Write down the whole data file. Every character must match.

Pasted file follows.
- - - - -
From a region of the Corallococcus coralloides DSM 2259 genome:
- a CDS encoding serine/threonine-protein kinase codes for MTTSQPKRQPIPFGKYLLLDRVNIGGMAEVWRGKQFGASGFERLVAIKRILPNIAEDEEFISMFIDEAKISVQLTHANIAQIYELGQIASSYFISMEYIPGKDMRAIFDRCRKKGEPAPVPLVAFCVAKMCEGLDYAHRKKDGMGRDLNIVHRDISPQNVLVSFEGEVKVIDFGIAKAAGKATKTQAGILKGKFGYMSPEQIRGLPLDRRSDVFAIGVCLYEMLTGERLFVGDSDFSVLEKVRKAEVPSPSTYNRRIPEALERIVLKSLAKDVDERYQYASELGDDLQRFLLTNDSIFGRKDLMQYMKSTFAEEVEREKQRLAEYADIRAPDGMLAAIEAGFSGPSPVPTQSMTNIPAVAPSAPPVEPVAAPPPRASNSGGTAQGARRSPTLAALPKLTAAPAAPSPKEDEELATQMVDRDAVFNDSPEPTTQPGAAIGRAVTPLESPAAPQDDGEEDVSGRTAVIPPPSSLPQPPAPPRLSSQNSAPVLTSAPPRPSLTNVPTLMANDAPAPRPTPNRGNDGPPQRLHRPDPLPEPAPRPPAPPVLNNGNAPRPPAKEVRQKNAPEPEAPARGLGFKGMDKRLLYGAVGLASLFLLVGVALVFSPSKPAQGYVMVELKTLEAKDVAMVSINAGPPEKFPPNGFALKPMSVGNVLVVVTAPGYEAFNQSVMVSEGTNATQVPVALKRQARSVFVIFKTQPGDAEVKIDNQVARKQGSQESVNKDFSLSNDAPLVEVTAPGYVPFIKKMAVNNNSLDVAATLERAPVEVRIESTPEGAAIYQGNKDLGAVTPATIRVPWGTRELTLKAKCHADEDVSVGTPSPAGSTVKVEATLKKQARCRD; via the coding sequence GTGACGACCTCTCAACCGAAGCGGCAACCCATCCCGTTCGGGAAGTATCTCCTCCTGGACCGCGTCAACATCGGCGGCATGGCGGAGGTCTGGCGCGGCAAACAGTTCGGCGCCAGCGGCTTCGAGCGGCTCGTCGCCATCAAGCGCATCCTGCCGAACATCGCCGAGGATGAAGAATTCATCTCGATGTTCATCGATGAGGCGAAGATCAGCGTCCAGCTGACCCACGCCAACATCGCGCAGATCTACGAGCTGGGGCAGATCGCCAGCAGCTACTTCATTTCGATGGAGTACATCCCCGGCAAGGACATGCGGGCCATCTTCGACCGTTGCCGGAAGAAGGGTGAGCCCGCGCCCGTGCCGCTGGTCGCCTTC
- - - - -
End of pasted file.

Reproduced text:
From a region of the Corallococcus coralloides DSM 2259 genome:
- a CDS encoding serine/threonine-protein kinase codes for MTTSQPKRQPIPFGKYLLLDRVNIGGMAEVWRGKQFGASGFERLVAIKRILPNIAEDEEFISMFIDEAKISVQLTHANIAQIYELGQIASSYFISMEYIPGKDMRAIFDRCRKKGEPAPVPLVAFCVAKMCEGLDYAHRKKDGMGRDLNIVHRDISPQNVLVSFEGEVKVIDFGIAKAAGKATKTQAGILKGKFGYMSPEQIRGLPLDRRSDVFAIGVCLYEMLTGERLFVGDSDFSVLEKVRKAEVPSPSTYNRRIPEALERIVLKSLAKDVDERYQYASELGDDLQRFLLTNDSIFGRKDLMQYMKSTFAEEVEREKQRLAEYADIRAPDGMLAAIEAGFSGPSPVPTQSMTNIPAVAPSAPPVEPVAAPPPRASNSGGTAQGARRSPTLAALPKLTAAPAAPSPKEDEELATQMVDRDAVFNDSPEPTTQPGAAIGRAVTPLESPAAPQDDGEEDVSGRTAVIPPPSSLPQPPAPPRLSSQNSAPVLTSAPPRPSLTNVPTLMANDAPAPRPTPNRGNDGPPQRLHRPDPLPEPAPRPPAPPVLNNGNAPRPPAKEVRQKNAPEPEAPARGLGFKGMDKRLLYGAVGLASLFLLVGVALVFSPSKPAQGYVMVELKTLEAKDVAMVSINAGPPEKFPPNGFALKPMSVGNVLVVVTAPGYEAFNQSVMVSEGTNATQVPVALKRQARSVFVIFKTQPGDAEVKIDNQVARKQGSQESVNKDFSLSNDAPLVEVTAPGYVPFIKKMAVNNNSLDVAATLERAPVEVRIESTPEGAAIYQGNKDLGAVTPATIRVPWGTRELTLKAKCHADEDVSVGTPSPAGSTVKVEATLKKQARCRD; via the coding sequence GTGACGACCTCTCAACCGAAGCGGCAACCCATCCCGTTCGGGAAGTATCTCCTCCTGGACCGCGTCAACATCGGCGGCATGGCGGAGGTCTGGCGCGGCAAACAGTTCGGCGCCAGCGGCTTCGAGCGGCTCGTCGCCATCAAGCGCATCCTGCCGAACATCGCCGAGGATGAAGAATTCATCTCGATGTTCATCGATGAGGCGAAGATCAGCGTCCAGCTGACCCACGCCAACATCGCGCAGATCTACGAGCTGGGGCAGATCGCCAGCAGCTACTTCATTTCGATGGAGTACATCCCCGGCAAGGACATGCGGGCCATCTTCGACCGTTGCCGGAAGAAGGGTGAGCCCGCGCCCGTGCCGCTGGTCGCCTTC